Overview: Christina and Alex are seasoned investors and professionals with a passion for small businesses and property investments. In their early fifties, they are keen on maximizing their investments to secure a comfortable retirement. They have effectively allocated their Self-Managed Super Fund (SMSF investment) in property and various listed shares. Recently, Alex’s friend Mike proposed a business venture involving the acquisition of a medium-sized grocery store, akin to a Friendly Grocer or IGA, necessitating a significant investment of a few million dollars. Mike has sought Christina’s assistance in fundraising to facilitate this purchase. 

Christina, with her expertise in fund management, has access to a network of investors interested in small business opportunities. Meanwhile, Alex, leveraging his experience as an area manager for Woolworths supermarket, has offered to consult with Mike on establishing the operation. Mike envisions developing a network of supermarket-style grocery stores.

Considering this opportunity, Alex discussed with Christina the possibility of investing a portion of their SMSF in the venture. Christina suggested reaching out to Investax to determine the feasibility of the investment, taking into account the nuances of ATO compliance, the SIS Act, and audit requirements, especially since the investment would be in a small business entity rather than in property.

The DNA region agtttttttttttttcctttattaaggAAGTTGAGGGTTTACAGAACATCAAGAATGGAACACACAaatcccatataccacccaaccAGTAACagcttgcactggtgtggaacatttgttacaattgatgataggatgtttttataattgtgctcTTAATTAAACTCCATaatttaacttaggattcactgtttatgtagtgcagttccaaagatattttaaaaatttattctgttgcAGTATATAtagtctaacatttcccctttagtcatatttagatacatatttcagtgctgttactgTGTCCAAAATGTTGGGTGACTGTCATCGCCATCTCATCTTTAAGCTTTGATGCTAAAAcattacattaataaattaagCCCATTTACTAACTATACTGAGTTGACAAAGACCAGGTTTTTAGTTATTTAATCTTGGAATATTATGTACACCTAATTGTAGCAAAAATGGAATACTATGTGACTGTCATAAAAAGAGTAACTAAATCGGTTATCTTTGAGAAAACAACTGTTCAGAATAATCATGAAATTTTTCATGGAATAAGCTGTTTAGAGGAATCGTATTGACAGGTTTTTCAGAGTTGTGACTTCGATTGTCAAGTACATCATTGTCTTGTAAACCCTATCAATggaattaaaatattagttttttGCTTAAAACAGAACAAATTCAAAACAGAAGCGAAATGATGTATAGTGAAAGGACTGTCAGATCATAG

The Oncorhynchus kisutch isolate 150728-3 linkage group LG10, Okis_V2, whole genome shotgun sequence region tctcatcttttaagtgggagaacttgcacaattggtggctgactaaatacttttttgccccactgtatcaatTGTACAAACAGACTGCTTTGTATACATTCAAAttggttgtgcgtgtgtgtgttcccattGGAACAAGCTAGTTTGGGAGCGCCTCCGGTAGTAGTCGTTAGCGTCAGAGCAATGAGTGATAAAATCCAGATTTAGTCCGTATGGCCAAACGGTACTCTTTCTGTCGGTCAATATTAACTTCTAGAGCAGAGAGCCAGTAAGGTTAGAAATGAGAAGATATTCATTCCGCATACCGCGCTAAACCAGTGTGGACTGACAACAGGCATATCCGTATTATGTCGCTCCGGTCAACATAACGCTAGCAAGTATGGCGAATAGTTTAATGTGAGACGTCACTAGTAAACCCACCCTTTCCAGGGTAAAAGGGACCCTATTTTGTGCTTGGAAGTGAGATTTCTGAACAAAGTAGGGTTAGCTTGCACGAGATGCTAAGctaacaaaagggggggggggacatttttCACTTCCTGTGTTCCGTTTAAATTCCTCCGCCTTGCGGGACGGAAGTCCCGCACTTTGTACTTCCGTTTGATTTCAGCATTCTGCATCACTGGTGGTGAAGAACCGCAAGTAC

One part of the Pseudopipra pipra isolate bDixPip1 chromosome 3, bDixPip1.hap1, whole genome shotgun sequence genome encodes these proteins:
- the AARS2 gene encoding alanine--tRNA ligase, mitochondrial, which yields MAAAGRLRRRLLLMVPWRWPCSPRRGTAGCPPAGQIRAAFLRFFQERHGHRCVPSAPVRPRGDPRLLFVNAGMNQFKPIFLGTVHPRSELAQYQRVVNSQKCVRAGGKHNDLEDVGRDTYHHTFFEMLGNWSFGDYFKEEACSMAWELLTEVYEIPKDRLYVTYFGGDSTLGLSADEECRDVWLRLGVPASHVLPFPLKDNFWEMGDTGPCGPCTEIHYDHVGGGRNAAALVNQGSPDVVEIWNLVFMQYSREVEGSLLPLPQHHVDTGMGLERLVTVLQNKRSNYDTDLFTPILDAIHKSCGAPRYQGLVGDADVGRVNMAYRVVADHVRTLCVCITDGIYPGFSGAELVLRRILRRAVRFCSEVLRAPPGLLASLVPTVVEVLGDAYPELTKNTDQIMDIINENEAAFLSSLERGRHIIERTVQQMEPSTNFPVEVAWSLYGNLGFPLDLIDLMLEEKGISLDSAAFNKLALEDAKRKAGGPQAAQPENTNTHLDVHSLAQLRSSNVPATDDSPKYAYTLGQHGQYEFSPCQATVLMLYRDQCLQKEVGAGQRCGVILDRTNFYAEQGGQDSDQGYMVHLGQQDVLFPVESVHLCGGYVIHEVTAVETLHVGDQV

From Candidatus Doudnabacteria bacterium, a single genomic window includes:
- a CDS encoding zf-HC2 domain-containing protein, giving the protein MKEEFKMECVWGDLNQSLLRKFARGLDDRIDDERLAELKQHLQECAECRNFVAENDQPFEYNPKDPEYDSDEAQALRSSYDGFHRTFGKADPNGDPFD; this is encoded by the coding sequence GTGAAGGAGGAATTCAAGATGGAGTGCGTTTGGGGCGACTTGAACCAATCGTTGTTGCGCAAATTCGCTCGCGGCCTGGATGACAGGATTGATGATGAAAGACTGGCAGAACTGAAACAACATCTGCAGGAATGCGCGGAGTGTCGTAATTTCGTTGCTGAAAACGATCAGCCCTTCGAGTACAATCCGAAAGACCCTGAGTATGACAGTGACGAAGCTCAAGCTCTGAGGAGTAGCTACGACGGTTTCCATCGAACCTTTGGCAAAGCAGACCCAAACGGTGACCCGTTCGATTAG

Challenges in SMSF investment

Navigating the In-House Asset Rule: A significant challenge for Christina and Alex involves ensuring compliance with the in-house asset rule of the SMSF regulations. This rule generally restricts the fund from investing more than 5% of its total assets in in-house assets, which can include loans to, or investments in, related parties of the fund, or related trusts.

If Alex, as a member of the SMSF, were to work as an employee or in a management capacity within the grocery store business, it could potentially blur the lines between the fund’s investments and its business operations, raising concerns about whether the business investment could be considered an in-house asset. They must carefully structure Alex’s involvement to ensure that their SMSF does not breach this rule, which might involve seeking specialised legal advice to navigate these complex regulatory waters while leveraging their investment opportunity. 

Findings and Solutions 

In exploring the feasibility of a Self-Managed Super Fund (SMSF) investing in a private business, several key considerations and solutions have been identified: 

  1. Annual Valuation of SMSF Assets: It is imperative for SMSF assets to undergo at least an annual valuation. This practice can pose challenges, especially for minority shareholders in obtaining audited financial statements or accurate valuations of company assets/shares.